• During-game engagement: Was a URL displayed during the ad to drive traffic and attention to the brand? Where there opportunities for real-time interaction? Were customers encouraged to vote or otherwise voice their opinion?
  • Post-game engagement: Were there opportunities to engage the audience after the game? Could customers join a social network? Could they sign up for a newsletter featuring advance product information?

The Run-Down

Here's my list for the first half of Super Bowl 2009:

Second Quarter:

  • Land of The Lost (Movie Trailer): URL (LandOfTheLost.net)
  • Doritos (Power of crunch): UGC (Crash the Super Bowl)
  • GoDaddy (Danica): URL, commercial continued online (GoDaddy.com)
  • Pepsi Max ("I'm good"): URL (RefreshEverything.com)
  • Pedigree (Get a dog): No engagement
  • Budweiser (Horse brings branch): No engagement
  • Budweiser (Horse love) - 60 secs.: No engagement
  • Star Trek (Movie trailer): URL (StarTrekMovie.com)
  • Gatorade (Mission G): URL (MissionG.com)
  • Cars.com (Confidence): No engagement in commercial, but ad protagonist does have Facebook page
  • Hyundai Genesis (Yelling):
  • eTrade (Babies): URL (eTrade.com)
  • [Good call-out to NBC.com and Hulu]
  • Pixar (Up): URL, Verbal ask to go to Disney.com
  • Bud Light (Chalkoard): No engagement
  • H&R Block (Death): URL (HRBlock.com)
  • Teleflora (Talking flowers): URL (Teleflora.com)
  • Cheetos (Pigeons): URL with prominent written call-out (Cheetos.com)
  • Monsters Vs. Aliens (Movie trailer): URL (MonstersVsAliens.com)
  • Sobe (3-D dancing lizards): No URL, but bought Google ads against Monster vs. Aliens and sending traffic to branded Sobe YouTube channel (hat-tip @Scorecard)

Did I miss anything? Feel free to leave comments below if I left anything out or misreported on an ad. If you'd like to follow along in real time, you can find me at @MarketerBlog. I will post the second half's analysis directly after the game.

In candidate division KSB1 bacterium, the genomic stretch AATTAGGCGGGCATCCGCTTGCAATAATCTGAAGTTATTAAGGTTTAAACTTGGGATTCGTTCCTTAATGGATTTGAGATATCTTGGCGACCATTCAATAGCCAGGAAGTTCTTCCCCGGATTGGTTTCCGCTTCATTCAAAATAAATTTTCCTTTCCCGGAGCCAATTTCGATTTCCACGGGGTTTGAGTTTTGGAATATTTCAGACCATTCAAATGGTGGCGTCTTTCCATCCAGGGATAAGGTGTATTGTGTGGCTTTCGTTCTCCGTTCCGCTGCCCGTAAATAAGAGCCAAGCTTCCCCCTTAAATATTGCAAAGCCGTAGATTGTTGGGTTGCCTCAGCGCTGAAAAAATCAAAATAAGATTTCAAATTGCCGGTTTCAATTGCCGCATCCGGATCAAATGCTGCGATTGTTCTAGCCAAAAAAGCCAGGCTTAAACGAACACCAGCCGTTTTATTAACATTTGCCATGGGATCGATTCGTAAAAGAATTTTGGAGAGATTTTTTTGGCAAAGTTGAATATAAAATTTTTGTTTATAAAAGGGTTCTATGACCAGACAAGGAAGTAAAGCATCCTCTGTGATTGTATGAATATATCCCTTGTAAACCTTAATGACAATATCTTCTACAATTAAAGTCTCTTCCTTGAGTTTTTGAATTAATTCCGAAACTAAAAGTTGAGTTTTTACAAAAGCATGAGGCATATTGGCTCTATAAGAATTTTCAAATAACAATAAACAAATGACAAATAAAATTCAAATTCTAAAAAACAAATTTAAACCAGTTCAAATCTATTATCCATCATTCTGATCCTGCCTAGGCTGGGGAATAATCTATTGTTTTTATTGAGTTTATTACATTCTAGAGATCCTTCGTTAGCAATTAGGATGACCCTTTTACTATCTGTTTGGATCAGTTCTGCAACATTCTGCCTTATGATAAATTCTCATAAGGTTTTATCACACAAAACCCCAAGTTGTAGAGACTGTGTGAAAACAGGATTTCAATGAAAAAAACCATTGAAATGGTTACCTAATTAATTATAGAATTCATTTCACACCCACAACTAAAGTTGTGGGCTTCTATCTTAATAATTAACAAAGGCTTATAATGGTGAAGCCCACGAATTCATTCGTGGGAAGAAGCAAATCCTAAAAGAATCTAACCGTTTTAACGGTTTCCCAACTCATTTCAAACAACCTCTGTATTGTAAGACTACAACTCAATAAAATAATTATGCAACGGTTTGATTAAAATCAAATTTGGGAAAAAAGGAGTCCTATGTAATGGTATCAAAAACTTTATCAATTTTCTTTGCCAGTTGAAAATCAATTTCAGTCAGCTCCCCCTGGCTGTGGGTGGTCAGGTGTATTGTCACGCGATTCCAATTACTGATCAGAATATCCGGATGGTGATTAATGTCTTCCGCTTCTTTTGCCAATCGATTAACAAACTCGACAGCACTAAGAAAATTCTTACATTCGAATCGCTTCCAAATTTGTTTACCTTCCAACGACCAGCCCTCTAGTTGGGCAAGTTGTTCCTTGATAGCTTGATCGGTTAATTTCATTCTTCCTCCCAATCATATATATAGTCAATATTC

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Super Bowl Ads Fumble

Hey, remember the Super Bowl and all those cool ads? Yeah, me neither. I could have bookmarked the URLs of company's whose ads I enjoyed or told my friends about cool microsites I experienced, but I didn't because the web was largely forgotten in this year's ads. URLs were printed small and almost always at the end of the ad, there was only one example of user generated content, few (if any) microsites to continue the experience after the game, and generally poor use of search. What a waste of $2.7M.

Michael Estrin of iMedia Connection has a good wrap-up and several interviews of note. The question he pursues: where was the web? From Estrin's article: "It was like we went backwards this year," says Sean Cheyney, VP of marketing and business development at AccuQuote. "It's like we're moving back into silos. I was surprised that companies didn't do more integration. The web was an afterthought for most of the ads."

Beyond the 30-second Spot

AOL's Annual Super Bowl Sunday Ad Poll ranked the Bud Light Dalmation-Clydesdale-Rocky ad was America's favorite, yet it did not even have the requisite web address at the end. Here are a few quick ideas of ways you could have capitalized on this success (call me for more - my freelance rates are very reasonable):

  • Contest to name the Dalmatian and Clydesdale